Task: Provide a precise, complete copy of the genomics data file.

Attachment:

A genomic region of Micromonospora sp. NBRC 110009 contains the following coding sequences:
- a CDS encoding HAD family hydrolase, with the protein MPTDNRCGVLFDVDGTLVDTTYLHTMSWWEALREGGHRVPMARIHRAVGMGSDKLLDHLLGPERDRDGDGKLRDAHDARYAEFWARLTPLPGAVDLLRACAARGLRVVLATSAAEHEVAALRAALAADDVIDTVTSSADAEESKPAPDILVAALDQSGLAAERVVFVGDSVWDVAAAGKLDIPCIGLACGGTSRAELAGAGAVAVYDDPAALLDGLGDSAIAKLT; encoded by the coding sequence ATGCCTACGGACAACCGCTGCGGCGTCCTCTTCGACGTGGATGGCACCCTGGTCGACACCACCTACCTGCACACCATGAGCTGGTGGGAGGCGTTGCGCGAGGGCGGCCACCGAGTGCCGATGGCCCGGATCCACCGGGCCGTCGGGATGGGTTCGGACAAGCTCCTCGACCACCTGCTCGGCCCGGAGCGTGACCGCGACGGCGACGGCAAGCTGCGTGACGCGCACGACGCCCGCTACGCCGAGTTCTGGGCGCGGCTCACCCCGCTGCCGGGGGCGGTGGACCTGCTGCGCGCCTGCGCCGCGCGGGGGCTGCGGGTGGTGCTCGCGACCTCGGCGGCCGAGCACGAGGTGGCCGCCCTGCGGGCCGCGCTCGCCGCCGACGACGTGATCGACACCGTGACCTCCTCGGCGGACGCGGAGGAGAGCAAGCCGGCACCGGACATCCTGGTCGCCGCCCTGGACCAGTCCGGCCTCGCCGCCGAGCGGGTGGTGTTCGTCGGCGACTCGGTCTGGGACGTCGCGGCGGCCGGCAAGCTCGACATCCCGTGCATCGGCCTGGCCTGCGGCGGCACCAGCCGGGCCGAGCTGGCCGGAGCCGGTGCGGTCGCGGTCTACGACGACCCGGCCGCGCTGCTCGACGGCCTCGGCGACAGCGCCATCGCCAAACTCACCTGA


A genomic region of Micromonospora sp. NBRC 110009 contains the following coding sequences:
- a CDS encoding HAD family hydrolase, with the protein MPTDNRCGVLFDVDGTLVDTTYLHTMSWWEALREGGHRVPMARIHRAVGMGSDKLLDHLLGPERDRDGDGKLRDAHDARYAEFWARLTPLPGAVDLLRACAARGLRVVLATSAAEHEVAALRAALAADDVIDTVTSSADAEESKPAPDILVAALDQSGLAAERVVFVGDSVWDVAAAGKLDIPCIGLACGGTSRAELAGAGAVAVYDDPAALLDGLGDSAIAKLT; encoded by the coding sequence ATGCCTACGGACAACCGCTGCGGCGTCCTCTTCGACGTGGATGGCACCCTGGTCGACACCACCTACCTGCACACCATGAGCTGGTGGGAGGCGTTGCGCGAGGGCGGCCACCGAGTGCCGATGGCCCGGATCCACCGGGCCGTCGGGATGGGTTCGGACAAGCTCCTCGACCACCTGCTCGGCCCGGAGCGTGACCGCGACGGCGACGGCAAGCTGCGTGACGCGCACGACGCCCGCTACGCCGAGTTCTGGGCGCGGCTCACCCCGCTGCCGGGGGCGGTGGACCTGCTGCGCGCCTGCGCCGCGCGGGGGCTGCGGGTGGTGCTCGCGACCTCGGCGGCCGAGCACGAGGTGGCCGCCCTGCGGGCCGCGCTCGCCGCCGACGACGTGATCGACACCGTGACCTCCTCGGCGGACGCGGAGGAGAGCAAGCCGGCACCGGACATCCTGGTCGCCGCCCTGGACCAGTCCGGCCTCGCCGCCGAGCGGGTGGTGTTCGTCGGCGACTCGGTCTGGGACGTCGCGGCGGCCGGCAAGCTCGACATCCCGTGCATCGGCCTGGCCTGCGGCGGCACCAGCCGGGCCGAGCTGGCCGGAGCCGGTGCGGTCGCGGTCTACGACGACCCGGCCGCGCTGCTCGACGGCCTCGGCGACAGCGCCATCGCCAAACTCACCTGA